This image was lost some time after publication.

The latest Valley guessing game: Who will be Yahoo's next CEO? Jerry Yang's days seem numbered; if he does not win reelection to the board at Yahoo's annual shareholder meeting, now pushed back to August, he will almost certainly have to step down as boss, too. Overeager to throw a name out — likely in the hopes of currying favor if one of their guesses turns out to be right — the likes of Kara Swisher and Michael Arrington are suggesting a series of candidates. Dan Lyons gets it right in a blog post, writing as Fake Jerry Yang: None of them are likely to fly. None are likely even to be interested in the job.

The likeliest CEOs are nostalgia plays: Former COOs Jeff Mallett and Dan Rosensweig. Mallett, though wealthy from his stint at Yahoo, is underemployed, having seen his last venture, music startup Snocap, sold off for a relative pittance. Rosensweig is working in the world of private equity, a well-paid holding pen for CEOs-in-waiting. Either might do it for love, not money. But why would they feel love for a company whose management ushered them out before they had a shot at the top job?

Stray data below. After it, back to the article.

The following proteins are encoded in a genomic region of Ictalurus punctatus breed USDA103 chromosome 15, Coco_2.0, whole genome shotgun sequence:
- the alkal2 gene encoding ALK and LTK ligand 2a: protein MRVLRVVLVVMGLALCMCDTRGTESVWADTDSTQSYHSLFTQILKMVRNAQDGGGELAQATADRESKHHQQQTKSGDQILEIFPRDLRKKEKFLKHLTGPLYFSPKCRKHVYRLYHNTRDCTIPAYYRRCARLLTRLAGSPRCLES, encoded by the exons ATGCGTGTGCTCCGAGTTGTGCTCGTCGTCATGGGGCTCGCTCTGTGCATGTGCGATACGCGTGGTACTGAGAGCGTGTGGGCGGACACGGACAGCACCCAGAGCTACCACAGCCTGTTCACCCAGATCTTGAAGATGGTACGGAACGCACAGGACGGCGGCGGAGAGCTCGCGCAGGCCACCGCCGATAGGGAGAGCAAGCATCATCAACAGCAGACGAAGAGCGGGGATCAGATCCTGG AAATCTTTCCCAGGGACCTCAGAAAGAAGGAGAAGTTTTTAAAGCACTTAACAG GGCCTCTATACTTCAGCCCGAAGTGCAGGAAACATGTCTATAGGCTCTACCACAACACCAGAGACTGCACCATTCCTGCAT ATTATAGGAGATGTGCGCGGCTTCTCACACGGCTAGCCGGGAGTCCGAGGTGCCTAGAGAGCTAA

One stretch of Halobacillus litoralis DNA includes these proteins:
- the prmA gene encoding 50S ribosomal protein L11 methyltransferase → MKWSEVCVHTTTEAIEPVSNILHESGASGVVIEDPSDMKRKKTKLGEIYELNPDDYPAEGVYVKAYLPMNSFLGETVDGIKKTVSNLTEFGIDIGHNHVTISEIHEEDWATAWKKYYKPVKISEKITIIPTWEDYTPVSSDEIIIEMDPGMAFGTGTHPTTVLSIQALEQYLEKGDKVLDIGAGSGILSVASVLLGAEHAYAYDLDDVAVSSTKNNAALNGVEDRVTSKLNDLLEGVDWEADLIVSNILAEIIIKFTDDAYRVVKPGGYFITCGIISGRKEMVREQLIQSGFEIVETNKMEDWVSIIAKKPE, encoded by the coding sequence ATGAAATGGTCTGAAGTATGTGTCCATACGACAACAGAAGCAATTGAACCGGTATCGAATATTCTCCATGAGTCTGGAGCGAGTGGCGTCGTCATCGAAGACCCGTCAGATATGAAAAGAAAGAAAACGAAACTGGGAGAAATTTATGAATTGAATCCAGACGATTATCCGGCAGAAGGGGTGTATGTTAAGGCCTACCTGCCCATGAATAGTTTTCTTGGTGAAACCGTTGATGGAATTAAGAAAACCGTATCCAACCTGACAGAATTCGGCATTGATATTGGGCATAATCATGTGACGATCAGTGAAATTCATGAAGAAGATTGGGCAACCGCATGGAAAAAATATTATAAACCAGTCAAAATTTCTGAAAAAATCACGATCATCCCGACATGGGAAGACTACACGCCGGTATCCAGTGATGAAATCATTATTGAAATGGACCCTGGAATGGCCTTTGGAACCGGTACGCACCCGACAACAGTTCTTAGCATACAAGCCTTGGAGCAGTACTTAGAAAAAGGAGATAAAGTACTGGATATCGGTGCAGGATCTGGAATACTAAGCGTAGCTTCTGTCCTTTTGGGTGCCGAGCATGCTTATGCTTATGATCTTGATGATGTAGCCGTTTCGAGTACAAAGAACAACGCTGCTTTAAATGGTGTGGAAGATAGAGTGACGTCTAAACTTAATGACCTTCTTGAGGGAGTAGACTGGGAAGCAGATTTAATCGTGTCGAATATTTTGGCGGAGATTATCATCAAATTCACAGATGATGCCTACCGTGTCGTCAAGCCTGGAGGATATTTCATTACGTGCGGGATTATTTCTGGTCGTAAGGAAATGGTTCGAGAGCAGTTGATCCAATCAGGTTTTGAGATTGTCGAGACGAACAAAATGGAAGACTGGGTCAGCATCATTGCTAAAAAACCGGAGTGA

Yahoo could hire a mercenary. But there's little upside in fixing Yahoo; at best, a turnaround expert might manage to get the company prettied up for a sale. That's not the kind of big score rock-star Silicon Valley CEOs look for, with venture capitalists promising them "ten-baggers" — Valleyspeak for companies whose value goes up tenfold.

The board could turn to internal candidates, of which Yahoo has exactly none. Yahoo's board has figured out, too late, that Sue Decker was at best qualified to be Yahoo's CFO; promoted beyond her abilities, twice in quick succession, she is not the answer to their prayers. She lacks basic people- and product-management skills that a person in her position should have. If anything, the board should be planning for her exit, not her ascension.

That leaves Yahoo with Jerry Yang, whose skill set and ambitions seems limited to bleeding purple. The lack of viable candidates is the only explanation why the founder is still in place.